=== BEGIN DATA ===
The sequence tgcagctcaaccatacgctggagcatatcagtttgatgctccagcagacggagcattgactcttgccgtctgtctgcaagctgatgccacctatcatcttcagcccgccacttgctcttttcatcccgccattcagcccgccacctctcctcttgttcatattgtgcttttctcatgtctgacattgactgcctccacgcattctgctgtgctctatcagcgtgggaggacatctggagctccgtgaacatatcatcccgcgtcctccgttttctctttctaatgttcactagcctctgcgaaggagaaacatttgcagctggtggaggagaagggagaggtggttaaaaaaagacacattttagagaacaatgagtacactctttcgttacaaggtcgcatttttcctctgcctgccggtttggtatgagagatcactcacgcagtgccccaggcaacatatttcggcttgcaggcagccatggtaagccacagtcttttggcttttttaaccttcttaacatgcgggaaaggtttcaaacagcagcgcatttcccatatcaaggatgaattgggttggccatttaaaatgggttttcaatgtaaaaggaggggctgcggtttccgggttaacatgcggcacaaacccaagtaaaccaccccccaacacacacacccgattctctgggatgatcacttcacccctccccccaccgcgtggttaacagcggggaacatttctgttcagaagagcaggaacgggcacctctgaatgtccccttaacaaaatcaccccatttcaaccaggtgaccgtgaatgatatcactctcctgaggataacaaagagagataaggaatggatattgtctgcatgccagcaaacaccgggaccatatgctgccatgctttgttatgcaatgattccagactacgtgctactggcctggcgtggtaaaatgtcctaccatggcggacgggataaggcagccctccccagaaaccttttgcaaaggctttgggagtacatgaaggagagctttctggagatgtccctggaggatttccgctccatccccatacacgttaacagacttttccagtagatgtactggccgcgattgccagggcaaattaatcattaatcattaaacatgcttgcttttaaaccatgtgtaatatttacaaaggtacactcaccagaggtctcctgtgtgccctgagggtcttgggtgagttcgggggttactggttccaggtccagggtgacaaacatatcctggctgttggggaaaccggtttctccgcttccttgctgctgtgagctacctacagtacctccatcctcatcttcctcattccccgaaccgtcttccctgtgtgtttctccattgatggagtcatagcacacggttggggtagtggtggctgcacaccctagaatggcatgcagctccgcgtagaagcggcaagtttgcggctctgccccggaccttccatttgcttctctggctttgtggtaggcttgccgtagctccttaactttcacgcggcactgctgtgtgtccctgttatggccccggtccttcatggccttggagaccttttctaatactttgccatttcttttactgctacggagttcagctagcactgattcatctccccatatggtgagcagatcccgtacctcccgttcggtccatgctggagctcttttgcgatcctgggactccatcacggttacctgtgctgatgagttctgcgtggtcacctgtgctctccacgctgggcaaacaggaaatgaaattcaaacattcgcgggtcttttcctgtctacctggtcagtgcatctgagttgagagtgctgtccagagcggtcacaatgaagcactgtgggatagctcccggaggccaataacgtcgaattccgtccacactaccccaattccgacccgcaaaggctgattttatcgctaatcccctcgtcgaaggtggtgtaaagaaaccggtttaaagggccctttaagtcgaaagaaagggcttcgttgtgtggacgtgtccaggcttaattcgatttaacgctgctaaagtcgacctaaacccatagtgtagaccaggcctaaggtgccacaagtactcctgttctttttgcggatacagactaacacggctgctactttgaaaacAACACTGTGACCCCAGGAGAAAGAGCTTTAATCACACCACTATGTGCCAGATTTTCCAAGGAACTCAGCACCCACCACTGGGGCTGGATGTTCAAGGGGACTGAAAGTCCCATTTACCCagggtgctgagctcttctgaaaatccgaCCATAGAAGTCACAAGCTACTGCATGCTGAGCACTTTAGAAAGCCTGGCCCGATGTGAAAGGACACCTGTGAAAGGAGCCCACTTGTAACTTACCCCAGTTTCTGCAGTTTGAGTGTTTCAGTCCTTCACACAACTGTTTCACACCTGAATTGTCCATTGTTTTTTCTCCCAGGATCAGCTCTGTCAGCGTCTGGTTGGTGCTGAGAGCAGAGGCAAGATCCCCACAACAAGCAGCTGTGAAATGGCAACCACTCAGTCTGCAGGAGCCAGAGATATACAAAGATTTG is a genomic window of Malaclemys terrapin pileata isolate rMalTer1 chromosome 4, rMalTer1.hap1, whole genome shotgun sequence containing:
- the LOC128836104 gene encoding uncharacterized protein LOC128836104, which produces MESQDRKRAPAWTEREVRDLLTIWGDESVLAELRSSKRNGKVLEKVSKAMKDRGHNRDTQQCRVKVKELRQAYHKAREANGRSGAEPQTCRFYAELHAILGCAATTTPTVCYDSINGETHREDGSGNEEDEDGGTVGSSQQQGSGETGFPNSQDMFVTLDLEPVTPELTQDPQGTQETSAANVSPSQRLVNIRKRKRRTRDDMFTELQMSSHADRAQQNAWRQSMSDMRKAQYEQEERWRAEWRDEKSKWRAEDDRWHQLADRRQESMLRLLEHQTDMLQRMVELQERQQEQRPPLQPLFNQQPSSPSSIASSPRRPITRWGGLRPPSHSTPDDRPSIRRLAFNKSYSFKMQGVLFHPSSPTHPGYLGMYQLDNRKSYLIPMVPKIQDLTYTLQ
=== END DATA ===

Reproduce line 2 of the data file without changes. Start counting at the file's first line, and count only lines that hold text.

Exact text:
- the LOC128836104 gene encoding uncharacterized protein LOC128836104, which produces MESQDRKRAPAWTEREVRDLLTIWGDESVLAELRSSKRNGKVLEKVSKAMKDRGHNRDTQQCRVKVKELRQAYHKAREANGRSGAEPQTCRFYAELHAILGCAATTTPTVCYDSINGETHREDGSGNEEDEDGGTVGSSQQQGSGETGFPNSQDMFVTLDLEPVTPELTQDPQGTQETSAANVSPSQRLVNIRKRKRRTRDDMFTELQMSSHADRAQQNAWRQSMSDMRKAQYEQEERWRAEWRDEKSKWRAEDDRWHQLADRRQESMLRLLEHQTDMLQRMVELQERQQEQRPPLQPLFNQQPSSPSSIASSPRRPITRWGGLRPPSHSTPDDRPSIRRLAFNKSYSFKMQGVLFHPSSPTHPGYLGMYQLDNRKSYLIPMVPKIQDLTYTLQ